When little kids are running around making a lot of noise, when drunks refuse to sit down on the plane to Cyprus and spit sunflower seed shells on the floor, when rental prices in Tel Aviv go even higher than usual and when a forest fire rages - it's all the same word in Hebrew: hishtolelut.
As you can imagine given the wide variety of situations to which this word applies, there's no single English word that adequately covers every angle of lehishtolel (le-heesh-toh-LEHL), to use the more common infinitive. But essentially, this word refers to behavior like goofing off, being unruly or boisterous, going wild, causing mischief, wreaking havoc and basically being out of control.
The word comes from shalal, according to the venerable Even Shoshan dictionary, which means booty or the spoils of war. I guess that's because when soldiers or pirates plunder, they're usually on the unrestrained side of the behavior spectrum. They might also be temporarily "bereft of sense," which is how the 1917 edition of the Jewish Publication Society Bible translates eshtolelu (Psalms 76:6). (In today's Hebrew that would be hishtolelu, the past plural of lehishtolel.)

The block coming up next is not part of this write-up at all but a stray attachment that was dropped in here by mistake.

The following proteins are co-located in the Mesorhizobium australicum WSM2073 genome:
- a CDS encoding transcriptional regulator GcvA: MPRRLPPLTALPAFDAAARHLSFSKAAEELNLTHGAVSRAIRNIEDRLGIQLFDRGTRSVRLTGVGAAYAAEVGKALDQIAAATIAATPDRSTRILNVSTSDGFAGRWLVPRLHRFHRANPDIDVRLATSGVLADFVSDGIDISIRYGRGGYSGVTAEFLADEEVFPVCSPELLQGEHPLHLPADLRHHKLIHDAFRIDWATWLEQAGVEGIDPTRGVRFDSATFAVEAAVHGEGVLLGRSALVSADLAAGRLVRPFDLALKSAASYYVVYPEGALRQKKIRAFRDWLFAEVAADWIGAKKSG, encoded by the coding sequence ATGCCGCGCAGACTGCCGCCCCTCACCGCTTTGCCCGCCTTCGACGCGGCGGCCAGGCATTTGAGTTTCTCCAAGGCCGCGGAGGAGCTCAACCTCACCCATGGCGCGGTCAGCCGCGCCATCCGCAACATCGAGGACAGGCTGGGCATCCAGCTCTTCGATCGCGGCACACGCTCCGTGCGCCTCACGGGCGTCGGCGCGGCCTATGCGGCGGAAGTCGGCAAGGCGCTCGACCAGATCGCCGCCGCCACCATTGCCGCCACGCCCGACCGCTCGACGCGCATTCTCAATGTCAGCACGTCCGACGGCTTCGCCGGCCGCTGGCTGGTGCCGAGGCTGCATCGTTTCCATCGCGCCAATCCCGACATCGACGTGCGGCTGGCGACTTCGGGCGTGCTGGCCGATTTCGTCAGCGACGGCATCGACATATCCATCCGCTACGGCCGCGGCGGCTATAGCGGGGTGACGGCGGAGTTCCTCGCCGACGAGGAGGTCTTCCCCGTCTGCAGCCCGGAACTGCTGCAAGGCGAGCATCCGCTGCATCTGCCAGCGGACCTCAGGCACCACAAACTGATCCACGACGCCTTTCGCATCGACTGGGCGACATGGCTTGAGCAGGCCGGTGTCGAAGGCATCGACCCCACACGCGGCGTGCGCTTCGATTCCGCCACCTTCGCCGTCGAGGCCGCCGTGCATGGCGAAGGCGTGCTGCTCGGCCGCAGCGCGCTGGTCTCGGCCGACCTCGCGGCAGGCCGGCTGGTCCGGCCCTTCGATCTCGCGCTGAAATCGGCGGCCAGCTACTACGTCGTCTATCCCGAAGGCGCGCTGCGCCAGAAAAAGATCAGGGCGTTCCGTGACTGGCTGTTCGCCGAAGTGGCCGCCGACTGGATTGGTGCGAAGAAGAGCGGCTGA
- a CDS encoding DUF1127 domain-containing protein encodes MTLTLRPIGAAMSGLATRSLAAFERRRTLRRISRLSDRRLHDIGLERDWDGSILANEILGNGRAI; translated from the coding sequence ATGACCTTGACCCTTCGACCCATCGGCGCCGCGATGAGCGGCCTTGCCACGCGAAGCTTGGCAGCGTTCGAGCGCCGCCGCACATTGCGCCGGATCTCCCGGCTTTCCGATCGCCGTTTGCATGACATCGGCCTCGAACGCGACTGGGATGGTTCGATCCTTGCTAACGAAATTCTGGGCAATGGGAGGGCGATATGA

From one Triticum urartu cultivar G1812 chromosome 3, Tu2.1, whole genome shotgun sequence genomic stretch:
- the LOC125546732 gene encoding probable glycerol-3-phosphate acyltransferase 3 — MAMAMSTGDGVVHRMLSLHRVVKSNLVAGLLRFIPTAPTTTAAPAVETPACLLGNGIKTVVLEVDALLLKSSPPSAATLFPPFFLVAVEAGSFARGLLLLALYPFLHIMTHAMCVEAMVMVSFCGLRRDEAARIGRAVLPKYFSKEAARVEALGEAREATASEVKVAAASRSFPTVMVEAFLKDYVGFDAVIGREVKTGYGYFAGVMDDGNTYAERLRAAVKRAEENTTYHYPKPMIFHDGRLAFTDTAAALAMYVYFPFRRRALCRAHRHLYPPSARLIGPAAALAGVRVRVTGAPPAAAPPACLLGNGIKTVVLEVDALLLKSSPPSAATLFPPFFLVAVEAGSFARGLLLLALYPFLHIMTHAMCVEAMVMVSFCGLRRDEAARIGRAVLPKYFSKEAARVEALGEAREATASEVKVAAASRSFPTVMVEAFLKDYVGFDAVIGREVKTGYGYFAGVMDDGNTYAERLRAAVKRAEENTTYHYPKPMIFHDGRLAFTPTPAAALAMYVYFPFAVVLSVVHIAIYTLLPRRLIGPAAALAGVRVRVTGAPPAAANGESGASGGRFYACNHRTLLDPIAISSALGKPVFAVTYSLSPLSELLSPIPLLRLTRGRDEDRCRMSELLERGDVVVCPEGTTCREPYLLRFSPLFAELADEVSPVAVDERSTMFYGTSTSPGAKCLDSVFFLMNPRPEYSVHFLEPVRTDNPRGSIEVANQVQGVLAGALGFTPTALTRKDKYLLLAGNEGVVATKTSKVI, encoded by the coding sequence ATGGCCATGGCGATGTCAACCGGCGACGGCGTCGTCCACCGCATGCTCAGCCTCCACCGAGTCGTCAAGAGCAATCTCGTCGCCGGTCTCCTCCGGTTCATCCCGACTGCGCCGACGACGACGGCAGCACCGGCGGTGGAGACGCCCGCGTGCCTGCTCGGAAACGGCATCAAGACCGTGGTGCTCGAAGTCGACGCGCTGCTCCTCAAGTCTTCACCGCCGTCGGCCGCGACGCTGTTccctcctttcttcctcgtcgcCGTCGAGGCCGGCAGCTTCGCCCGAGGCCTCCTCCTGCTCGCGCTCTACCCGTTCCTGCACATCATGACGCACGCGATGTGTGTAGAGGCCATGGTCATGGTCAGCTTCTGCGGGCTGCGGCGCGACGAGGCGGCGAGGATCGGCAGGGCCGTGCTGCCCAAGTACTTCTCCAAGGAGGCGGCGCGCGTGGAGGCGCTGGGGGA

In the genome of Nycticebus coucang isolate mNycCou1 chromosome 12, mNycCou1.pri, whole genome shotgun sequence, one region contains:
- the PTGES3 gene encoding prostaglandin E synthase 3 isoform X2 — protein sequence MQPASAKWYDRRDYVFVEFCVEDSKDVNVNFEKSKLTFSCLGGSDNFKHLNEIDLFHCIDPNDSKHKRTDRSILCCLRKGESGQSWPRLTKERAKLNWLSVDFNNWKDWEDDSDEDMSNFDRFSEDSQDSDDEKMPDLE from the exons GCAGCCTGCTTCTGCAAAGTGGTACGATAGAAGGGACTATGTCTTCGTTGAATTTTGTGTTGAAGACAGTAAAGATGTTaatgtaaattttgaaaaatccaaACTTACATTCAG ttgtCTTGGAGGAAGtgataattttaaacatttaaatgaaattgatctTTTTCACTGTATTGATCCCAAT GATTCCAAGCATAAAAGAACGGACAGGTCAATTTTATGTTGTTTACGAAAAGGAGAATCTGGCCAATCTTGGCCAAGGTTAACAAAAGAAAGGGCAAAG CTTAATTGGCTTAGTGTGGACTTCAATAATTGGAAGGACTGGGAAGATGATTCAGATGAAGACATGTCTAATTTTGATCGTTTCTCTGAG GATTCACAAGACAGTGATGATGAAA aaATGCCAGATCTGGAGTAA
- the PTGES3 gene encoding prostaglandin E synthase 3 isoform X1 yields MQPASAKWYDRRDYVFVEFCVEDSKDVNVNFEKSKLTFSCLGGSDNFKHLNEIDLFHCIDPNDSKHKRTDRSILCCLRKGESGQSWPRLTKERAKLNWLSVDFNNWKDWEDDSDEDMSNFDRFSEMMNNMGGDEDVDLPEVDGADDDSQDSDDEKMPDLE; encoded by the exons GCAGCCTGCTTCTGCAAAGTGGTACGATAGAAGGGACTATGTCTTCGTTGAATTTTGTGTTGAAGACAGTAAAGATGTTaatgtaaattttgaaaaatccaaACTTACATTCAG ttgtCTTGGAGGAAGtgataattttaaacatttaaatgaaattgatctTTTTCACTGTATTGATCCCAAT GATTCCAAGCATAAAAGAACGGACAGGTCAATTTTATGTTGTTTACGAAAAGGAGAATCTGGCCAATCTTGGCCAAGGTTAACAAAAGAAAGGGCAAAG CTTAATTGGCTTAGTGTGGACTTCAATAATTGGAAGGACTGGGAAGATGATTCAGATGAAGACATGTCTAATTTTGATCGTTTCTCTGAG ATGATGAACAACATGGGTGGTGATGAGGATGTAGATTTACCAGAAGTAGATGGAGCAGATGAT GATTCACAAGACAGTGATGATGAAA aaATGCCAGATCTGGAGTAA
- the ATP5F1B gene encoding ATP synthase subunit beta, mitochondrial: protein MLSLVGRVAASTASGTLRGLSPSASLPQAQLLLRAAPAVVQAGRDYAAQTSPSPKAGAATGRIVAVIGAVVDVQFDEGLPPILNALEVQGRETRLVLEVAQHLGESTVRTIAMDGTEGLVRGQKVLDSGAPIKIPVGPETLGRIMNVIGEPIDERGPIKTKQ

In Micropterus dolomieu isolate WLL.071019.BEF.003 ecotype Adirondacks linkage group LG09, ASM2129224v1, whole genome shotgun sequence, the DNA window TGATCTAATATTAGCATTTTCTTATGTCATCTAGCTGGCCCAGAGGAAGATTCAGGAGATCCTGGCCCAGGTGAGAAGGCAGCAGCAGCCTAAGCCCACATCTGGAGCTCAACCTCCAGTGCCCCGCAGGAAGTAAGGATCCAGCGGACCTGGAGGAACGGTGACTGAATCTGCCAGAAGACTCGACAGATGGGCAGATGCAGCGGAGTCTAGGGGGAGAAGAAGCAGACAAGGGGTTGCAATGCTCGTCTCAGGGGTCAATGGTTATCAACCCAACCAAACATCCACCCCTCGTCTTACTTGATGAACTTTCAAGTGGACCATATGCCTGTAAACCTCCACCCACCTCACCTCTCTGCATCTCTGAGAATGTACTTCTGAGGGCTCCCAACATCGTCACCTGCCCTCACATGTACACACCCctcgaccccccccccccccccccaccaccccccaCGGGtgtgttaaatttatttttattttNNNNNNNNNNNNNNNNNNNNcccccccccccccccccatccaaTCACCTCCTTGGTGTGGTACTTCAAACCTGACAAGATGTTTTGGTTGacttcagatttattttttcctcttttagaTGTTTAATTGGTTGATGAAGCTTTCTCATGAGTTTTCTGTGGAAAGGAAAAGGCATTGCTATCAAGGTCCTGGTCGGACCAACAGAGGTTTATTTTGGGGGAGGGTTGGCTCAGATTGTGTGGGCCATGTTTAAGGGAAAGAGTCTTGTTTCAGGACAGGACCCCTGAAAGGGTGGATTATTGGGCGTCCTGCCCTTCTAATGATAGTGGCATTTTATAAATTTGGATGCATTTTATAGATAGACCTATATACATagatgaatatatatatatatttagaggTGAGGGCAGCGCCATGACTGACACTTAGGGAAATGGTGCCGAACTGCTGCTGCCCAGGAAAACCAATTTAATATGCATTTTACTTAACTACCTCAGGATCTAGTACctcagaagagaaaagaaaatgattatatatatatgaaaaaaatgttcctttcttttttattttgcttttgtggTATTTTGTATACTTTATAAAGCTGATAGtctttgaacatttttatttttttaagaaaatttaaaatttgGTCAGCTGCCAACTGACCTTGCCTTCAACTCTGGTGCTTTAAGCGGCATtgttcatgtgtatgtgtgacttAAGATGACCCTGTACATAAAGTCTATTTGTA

The next time a frustrated elementary school teacher yells at her students to stop lehishtolel, maybe she should just be grateful that all they're most likely doing is goofing off, not destroying a forest or plundering gold.
To contact Shoshana Kordova with column suggestions or other word-related comments, email her at firstname.lastname@example.org. For previous Word of the Day columns, go to: www.haaretz.com/news/features/word-of-the-day.
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